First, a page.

A string of orchestral developments

If ever there was a day you needed a scorecard to follow the wrinkles of the Twin Cities two orchestral conflicts today was that day.

Early on came news that the American Federation of Musicians has filed an unfair labor practices complaint against the Saint Paul Chamber Society, the formal name given to SPCO management.

A release from the AFM put it this way:“The SPCO has demanded the AFM agree to permit the unlimited use of all recorded audio and video content made since the inception of the orchestra in 1959, but the employer has repeatedly refused to identify the titles of the recorded works and the identities of the musicians and artists who performed the recordings. The AFM is the exclusive collective bargaining representative for electronic media services for SPCO musicians, and for all other union orchestras throughout the US and Canada.”

“Apparently, the SPCO board is more interested in withholding wages, health care, and pension benefits from the orchestra than answering questions about its contract demands,” said AFM International President Ray Hair. “Rather than nurture and protect an artistic treasure, the SPCO board has inflicted pain and suffering, destroying the lives of musicians who have brought beauty to the Twin Cities area for more than 50 years.”

It took SPCO management a while to respond to this, and before they did came the next orchestral nugget: the musicians of the Minnesota Orchestra will play two concerts tomorrow in Forest Lake High School, under the baton of Assistant Principal Bass William Schrickel who is an experienced conductor with both the Minnesota Orchestra and the St Cloud Orchestra. The Young People’s Concerts replace similar events cancelled as part of the ongoing dispute between management and musicians.

“One of the most devastating things about this lockout is the impact it has had on our educational concerts. The musicians feel it is vital that we do whatever we can reach as many kids as possible while this lockout continues, and we’re happy to bring music to the entire state of Minnesota again.” Principal cellist Tony Ross said in a release.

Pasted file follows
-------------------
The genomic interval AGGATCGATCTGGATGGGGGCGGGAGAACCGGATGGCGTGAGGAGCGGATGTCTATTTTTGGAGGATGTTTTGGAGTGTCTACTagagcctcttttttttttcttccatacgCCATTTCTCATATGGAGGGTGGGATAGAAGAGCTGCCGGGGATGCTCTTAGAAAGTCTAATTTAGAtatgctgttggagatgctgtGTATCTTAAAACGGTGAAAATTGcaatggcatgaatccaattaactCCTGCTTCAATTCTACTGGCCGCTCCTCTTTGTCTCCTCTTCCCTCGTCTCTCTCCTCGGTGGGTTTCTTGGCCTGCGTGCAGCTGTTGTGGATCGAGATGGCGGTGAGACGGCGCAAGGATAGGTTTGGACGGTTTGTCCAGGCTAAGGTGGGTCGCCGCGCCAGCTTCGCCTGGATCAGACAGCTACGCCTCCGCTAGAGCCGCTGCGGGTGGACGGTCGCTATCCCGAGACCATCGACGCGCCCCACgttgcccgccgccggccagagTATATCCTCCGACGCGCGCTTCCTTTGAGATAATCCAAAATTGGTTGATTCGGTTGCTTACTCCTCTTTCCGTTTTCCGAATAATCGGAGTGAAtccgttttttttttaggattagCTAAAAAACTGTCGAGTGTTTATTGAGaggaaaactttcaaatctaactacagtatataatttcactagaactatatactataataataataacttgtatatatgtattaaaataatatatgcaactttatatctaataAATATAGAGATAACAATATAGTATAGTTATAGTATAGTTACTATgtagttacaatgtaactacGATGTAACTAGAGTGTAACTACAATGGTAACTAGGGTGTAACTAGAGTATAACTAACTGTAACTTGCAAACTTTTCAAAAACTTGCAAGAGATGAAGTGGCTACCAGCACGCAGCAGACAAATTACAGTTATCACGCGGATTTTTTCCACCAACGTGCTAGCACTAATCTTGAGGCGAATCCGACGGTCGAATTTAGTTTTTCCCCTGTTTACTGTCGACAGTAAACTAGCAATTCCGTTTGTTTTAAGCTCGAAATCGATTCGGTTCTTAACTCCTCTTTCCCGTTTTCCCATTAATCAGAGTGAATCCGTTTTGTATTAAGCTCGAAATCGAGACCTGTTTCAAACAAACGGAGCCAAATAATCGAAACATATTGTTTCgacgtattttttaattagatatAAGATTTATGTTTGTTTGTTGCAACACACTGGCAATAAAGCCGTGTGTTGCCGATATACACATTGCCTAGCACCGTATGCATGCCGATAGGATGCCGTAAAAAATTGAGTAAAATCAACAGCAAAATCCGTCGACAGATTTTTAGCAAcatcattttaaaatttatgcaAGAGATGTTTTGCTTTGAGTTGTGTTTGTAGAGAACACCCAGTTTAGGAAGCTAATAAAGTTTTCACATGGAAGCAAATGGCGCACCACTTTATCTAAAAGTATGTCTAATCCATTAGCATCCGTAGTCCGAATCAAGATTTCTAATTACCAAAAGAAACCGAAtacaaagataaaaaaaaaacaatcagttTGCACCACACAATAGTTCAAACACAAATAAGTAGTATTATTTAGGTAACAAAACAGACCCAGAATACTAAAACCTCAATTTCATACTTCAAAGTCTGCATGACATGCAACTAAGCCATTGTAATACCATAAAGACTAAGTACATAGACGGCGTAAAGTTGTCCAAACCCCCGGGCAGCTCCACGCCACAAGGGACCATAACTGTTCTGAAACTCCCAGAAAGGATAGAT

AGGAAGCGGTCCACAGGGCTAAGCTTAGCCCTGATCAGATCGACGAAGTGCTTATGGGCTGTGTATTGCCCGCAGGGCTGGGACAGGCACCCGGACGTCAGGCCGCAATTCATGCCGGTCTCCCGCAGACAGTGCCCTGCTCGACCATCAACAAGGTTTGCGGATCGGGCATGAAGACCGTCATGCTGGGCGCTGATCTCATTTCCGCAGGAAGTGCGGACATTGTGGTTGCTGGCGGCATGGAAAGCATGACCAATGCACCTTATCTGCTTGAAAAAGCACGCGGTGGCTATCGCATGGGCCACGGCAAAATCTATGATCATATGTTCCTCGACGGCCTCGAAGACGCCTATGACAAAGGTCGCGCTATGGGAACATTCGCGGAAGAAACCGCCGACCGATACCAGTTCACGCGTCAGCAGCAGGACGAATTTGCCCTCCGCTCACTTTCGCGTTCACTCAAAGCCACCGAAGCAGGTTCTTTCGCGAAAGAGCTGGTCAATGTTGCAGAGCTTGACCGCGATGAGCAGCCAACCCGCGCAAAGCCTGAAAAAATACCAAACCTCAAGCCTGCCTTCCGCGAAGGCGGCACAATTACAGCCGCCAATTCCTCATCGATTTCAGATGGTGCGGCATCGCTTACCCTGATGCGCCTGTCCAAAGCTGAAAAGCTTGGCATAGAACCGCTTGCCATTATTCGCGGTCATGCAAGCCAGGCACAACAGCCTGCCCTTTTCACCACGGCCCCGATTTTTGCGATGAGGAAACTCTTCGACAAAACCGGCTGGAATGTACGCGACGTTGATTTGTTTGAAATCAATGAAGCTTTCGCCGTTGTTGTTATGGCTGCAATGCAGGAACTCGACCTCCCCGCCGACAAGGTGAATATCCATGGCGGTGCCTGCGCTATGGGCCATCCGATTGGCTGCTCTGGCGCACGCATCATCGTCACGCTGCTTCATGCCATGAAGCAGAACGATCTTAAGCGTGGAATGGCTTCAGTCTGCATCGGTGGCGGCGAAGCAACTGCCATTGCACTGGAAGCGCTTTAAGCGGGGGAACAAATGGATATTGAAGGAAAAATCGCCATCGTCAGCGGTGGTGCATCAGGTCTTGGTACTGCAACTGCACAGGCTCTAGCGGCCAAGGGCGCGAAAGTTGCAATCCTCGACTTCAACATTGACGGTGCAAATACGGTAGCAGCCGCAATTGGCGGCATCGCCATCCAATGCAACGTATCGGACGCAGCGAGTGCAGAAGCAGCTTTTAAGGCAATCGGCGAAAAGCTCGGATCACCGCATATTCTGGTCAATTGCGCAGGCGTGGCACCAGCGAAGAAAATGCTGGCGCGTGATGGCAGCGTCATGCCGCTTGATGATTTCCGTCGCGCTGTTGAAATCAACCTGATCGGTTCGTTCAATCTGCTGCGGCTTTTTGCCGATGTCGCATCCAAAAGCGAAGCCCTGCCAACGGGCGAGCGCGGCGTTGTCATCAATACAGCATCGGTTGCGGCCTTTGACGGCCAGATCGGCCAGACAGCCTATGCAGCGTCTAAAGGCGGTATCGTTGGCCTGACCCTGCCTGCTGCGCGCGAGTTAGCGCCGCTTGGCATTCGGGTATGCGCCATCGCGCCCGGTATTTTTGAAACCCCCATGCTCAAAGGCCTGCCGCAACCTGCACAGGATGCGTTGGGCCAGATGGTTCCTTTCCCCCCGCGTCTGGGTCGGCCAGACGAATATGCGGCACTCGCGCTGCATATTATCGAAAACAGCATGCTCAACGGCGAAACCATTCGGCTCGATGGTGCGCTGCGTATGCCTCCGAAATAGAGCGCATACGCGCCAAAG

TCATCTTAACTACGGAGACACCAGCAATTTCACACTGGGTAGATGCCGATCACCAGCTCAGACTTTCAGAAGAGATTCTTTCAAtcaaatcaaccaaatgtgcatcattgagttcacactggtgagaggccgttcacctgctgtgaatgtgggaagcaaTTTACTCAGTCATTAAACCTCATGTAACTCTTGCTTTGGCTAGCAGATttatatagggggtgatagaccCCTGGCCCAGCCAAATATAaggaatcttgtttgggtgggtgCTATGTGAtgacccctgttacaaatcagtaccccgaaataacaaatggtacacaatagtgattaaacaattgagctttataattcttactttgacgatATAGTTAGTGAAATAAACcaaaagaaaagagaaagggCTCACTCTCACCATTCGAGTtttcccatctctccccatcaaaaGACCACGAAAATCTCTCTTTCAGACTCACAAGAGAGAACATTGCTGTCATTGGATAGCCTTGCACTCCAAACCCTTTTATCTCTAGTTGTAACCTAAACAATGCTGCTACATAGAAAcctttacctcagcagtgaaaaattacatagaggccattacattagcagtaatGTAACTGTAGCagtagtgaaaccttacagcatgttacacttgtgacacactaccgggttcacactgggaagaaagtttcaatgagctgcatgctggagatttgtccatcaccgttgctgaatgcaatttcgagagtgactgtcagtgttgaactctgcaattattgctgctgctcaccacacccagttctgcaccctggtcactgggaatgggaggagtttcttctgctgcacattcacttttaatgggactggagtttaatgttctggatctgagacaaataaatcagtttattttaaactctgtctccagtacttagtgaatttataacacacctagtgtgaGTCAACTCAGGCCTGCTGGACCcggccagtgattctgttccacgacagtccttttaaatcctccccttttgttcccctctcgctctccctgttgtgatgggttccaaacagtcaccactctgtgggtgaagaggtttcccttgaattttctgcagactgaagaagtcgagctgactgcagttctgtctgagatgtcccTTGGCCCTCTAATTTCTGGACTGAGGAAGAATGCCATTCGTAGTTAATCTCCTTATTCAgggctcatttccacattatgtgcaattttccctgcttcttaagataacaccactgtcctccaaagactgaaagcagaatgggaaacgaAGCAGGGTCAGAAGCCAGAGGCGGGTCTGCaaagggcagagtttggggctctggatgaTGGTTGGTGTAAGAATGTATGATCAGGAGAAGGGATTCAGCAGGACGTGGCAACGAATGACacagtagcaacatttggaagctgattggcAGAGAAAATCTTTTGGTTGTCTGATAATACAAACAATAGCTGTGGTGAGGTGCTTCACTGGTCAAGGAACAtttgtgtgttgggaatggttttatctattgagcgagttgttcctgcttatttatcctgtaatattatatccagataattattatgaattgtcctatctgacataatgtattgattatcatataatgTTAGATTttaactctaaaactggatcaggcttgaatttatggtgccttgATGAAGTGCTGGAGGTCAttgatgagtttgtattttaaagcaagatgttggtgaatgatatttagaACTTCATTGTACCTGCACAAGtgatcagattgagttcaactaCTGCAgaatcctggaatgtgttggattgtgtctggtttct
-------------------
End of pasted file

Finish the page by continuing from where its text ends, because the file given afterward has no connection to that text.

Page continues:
Even as the dust was settling on that announcement, Interim SPCO President Dobson West put out more news in another release to SPCO patrons:

“As you’ll recall, we asked the Musicians for a response to our recent play and talk proposal by yesterday at 5 p.m. We did receive a response from them in the form of a request for further information. In this response they also agreed to additional in-person meetings. Last night we provided answers to their questions and offered to resume meetings next Monday, February 25. We look forward to continuing the discussions and remain hopeful that we are making progress toward a solution.”

This is actually a much simplified account of what happened. Musicians, who initially questioned whether the management was offering a true play and talk proposal where musicians present concerts while negotiations continue, responded with no fewer than five pages of questions. It’s indicative of how many issues are yet to be resolved. The musicians also asked for management to respond to some of their suggestions which have not yet been discussed.

The ball is now back in the musicians court, and they have yet to formally respond to today’s offer. However last week they offered to meet with management at any time after Thursday 21st at any time in an effort to prevent the cancellation of more concerts, so it seems likely they will agree to meet next week.

It was only later in the afternoon that the SPCO management responded with a statement about the AFM complaint.

“The SPCO views electronic media as a means of furthering its long-term commitment to reach as many people as possible through its music. Electronic media covers a variety of topics, from our Minnesota Public Radio broadcasts to our innovative free online Listening Library. With the longstanding support of its musicians, the SPCO has been a leader among orchestras in reaching new audiences through media.”